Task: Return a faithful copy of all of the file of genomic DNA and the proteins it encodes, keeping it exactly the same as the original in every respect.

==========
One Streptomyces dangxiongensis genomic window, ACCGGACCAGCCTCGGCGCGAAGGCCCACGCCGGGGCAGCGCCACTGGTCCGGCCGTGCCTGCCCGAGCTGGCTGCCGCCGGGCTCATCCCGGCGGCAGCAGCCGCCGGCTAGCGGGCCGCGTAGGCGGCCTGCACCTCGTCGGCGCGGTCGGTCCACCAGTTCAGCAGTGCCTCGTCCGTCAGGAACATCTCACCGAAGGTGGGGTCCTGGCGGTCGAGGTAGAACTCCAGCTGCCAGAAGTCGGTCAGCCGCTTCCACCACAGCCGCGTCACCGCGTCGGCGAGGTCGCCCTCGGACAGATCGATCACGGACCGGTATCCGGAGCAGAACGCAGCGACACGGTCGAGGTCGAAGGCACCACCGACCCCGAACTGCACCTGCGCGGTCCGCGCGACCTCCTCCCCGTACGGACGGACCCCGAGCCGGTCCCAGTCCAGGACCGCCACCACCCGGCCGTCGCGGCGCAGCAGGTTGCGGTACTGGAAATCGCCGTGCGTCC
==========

One Streptomyces dangxiongensis genomic window, ACCGGACCAGCCTCGGCGCGAAGGCCCACGCCGGGGCAGCGCCACTGGTCCGGCCGTGCCTGCCCGAGCTGGCTGCCGCCGGGCTCATCCCGGCGGCAGCAGCCGCCGGCTAGCGGGCCGCGTAGGCGGCCTGCACCTCGTCGGCGCGGTCGGTCCACCAGTTCAGCAGTGCCTCGTCCGTCAGGAACATCTCACCGAAGGTGGGGTCCTGGCGGTCGAGGTAGAACTCCAGCTGCCAGAAGTCGGTCAGCCGCTTCCACCACAGCCGCGTCACCGCGTCGGCGAGGTCGCCCTCGGACAGATCGATCACGGACCGGTATCCGGAGCAGAACGCAGCGACACGGTCGAGGTCGAAGGCACCACCGACCCCGAACTGCACCTGCGCGGTCCGCGCGACCTCCTCCCCGTACGGACGGACCCCGAGCCGGTCCCAGTCCAGGACCGCCACCACCCGGCCGTCGCGGCGCAGCAGGTTGCGGTACTGGAAATCGCCGTGCGTCC